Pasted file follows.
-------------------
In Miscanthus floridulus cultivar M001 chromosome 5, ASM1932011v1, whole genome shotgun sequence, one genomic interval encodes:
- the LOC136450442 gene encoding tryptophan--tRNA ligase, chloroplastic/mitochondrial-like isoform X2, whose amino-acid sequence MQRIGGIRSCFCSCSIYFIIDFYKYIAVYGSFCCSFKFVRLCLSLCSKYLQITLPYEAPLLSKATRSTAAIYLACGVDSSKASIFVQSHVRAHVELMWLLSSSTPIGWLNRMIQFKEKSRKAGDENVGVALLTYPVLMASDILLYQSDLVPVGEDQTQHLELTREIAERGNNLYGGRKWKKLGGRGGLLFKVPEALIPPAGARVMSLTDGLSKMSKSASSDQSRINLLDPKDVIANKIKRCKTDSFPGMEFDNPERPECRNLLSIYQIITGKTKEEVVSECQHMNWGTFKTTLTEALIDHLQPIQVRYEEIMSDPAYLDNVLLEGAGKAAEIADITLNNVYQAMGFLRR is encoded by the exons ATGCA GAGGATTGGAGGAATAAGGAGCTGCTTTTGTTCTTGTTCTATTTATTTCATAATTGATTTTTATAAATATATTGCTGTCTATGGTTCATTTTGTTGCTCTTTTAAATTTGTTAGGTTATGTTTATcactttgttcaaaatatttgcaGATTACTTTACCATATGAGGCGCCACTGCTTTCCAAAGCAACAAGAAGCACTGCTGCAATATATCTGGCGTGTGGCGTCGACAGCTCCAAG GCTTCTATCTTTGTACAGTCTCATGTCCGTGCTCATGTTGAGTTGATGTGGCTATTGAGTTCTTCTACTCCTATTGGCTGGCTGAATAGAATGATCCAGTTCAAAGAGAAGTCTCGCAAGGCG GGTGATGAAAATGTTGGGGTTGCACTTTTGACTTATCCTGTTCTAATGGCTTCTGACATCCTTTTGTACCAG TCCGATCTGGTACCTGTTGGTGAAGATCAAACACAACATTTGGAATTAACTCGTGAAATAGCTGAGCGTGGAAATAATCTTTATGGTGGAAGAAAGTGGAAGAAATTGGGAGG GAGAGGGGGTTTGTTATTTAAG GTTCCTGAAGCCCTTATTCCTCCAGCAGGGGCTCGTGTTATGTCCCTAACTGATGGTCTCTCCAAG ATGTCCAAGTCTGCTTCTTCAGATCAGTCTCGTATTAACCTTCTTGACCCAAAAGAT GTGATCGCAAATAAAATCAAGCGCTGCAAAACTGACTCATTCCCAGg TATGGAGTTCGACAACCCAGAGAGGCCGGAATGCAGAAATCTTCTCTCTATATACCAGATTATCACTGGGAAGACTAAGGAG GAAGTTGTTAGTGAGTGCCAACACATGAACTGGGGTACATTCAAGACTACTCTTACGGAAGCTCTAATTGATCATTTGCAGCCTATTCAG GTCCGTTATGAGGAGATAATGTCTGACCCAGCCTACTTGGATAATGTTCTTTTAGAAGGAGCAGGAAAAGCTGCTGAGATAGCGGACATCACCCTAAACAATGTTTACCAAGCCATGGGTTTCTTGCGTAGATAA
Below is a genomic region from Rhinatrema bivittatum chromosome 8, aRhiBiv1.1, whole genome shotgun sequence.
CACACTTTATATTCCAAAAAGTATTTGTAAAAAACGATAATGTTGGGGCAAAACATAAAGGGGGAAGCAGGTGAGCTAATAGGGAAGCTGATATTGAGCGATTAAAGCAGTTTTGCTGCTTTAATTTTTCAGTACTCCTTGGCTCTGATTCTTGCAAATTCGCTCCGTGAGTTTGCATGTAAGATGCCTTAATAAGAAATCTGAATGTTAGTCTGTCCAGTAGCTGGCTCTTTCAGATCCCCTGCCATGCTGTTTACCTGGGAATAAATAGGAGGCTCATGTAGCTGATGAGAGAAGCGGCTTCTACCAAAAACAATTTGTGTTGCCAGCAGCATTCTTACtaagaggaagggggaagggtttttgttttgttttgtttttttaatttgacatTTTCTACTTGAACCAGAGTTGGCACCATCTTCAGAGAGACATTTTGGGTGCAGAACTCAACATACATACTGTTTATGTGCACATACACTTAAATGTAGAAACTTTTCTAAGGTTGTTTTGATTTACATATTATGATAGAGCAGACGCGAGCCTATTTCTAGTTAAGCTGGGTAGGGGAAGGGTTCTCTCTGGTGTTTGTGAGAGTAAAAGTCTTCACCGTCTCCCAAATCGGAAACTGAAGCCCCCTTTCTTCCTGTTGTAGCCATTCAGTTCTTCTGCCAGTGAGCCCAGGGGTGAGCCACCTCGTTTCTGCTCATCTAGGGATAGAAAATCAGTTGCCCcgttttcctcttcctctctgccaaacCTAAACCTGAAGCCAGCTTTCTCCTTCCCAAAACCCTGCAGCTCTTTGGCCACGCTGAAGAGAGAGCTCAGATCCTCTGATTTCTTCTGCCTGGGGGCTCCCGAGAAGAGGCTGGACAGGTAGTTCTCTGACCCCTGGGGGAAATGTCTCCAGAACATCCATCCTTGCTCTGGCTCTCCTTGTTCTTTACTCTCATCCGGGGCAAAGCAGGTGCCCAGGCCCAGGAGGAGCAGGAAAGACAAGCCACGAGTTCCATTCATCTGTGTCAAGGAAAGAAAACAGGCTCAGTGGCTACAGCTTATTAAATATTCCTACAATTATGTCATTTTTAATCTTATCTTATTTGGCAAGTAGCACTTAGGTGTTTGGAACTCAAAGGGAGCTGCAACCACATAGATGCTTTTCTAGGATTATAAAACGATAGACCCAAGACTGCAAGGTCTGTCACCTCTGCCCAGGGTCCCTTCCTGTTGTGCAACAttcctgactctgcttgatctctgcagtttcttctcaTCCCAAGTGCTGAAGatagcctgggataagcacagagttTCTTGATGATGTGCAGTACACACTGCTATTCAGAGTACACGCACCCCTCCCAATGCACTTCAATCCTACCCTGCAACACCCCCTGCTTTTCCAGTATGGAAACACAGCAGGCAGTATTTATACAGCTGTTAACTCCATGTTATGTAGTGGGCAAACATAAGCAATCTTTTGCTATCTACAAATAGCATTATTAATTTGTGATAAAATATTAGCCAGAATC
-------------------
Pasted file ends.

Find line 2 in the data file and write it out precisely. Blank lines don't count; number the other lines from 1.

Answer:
- the LOC136450442 gene encoding tryptophan--tRNA ligase, chloroplastic/mitochondrial-like isoform X2, whose amino-acid sequence MQRIGGIRSCFCSCSIYFIIDFYKYIAVYGSFCCSFKFVRLCLSLCSKYLQITLPYEAPLLSKATRSTAAIYLACGVDSSKASIFVQSHVRAHVELMWLLSSSTPIGWLNRMIQFKEKSRKAGDENVGVALLTYPVLMASDILLYQSDLVPVGEDQTQHLELTREIAERGNNLYGGRKWKKLGGRGGLLFKVPEALIPPAGARVMSLTDGLSKMSKSASSDQSRINLLDPKDVIANKIKRCKTDSFPGMEFDNPERPECRNLLSIYQIITGKTKEEVVSECQHMNWGTFKTTLTEALIDHLQPIQVRYEEIMSDPAYLDNVLLEGAGKAAEIADITLNNVYQAMGFLRR is encoded by the exons ATGCA GAGGATTGGAGGAATAAGGAGCTGCTTTTGTTCTTGTTCTATTTATTTCATAATTGATTTTTATAAATATATTGCTGTCTATGGTTCATTTTGTTGCTCTTTTAAATTTGTTAGGTTATGTTTATcactttgttcaaaatatttgcaGATTACTTTACCATATGAGGCGCCACTGCTTTCCAAAGCAACAAGAAGCACTGCTGCAATATATCTGGCGTGTGGCGTCGACAGCTCCAAG GCTTCTATCTTTGTACAGTCTCATGTCCGTGCTCATGTTGAGTTGATGTGGCTATTGAGTTCTTCTACTCCTATTGGCTGGCTGAATAGAATGATCCAGTTCAAAGAGAAGTCTCGCAAGGCG GGTGATGAAAATGTTGGGGTTGCACTTTTGACTTATCCTGTTCTAATGGCTTCTGACATCCTTTTGTACCAG TCCGATCTGGTACCTGTTGGTGAAGATCAAACACAACATTTGGAATTAACTCGTGAAATAGCTGAGCGTGGAAATAATCTTTATGGTGGAAGAAAGTGGAAGAAATTGGGAGG GAGAGGGGGTTTGTTATTTAAG GTTCCTGAAGCCCTTATTCCTCCAGCAGGGGCTCGTGTTATGTCCCTAACTGATGGTCTCTCCAAG ATGTCCAAGTCTGCTTCTTCAGATCAGTCTCGTATTAACCTTCTTGACCCAAAAGAT GTGATCGCAAATAAAATCAAGCGCTGCAAAACTGACTCATTCCCAGg TATGGAGTTCGACAACCCAGAGAGGCCGGAATGCAGAAATCTTCTCTCTATATACCAGATTATCACTGGGAAGACTAAGGAG GAAGTTGTTAGTGAGTGCCAACACATGAACTGGGGTACATTCAAGACTACTCTTACGGAAGCTCTAATTGATCATTTGCAGCCTATTCAG GTCCGTTATGAGGAGATAATGTCTGACCCAGCCTACTTGGATAATGTTCTTTTAGAAGGAGCAGGAAAAGCTGCTGAGATAGCGGACATCACCCTAAACAATGTTTACCAAGCCATGGGTTTCTTGCGTAGATAA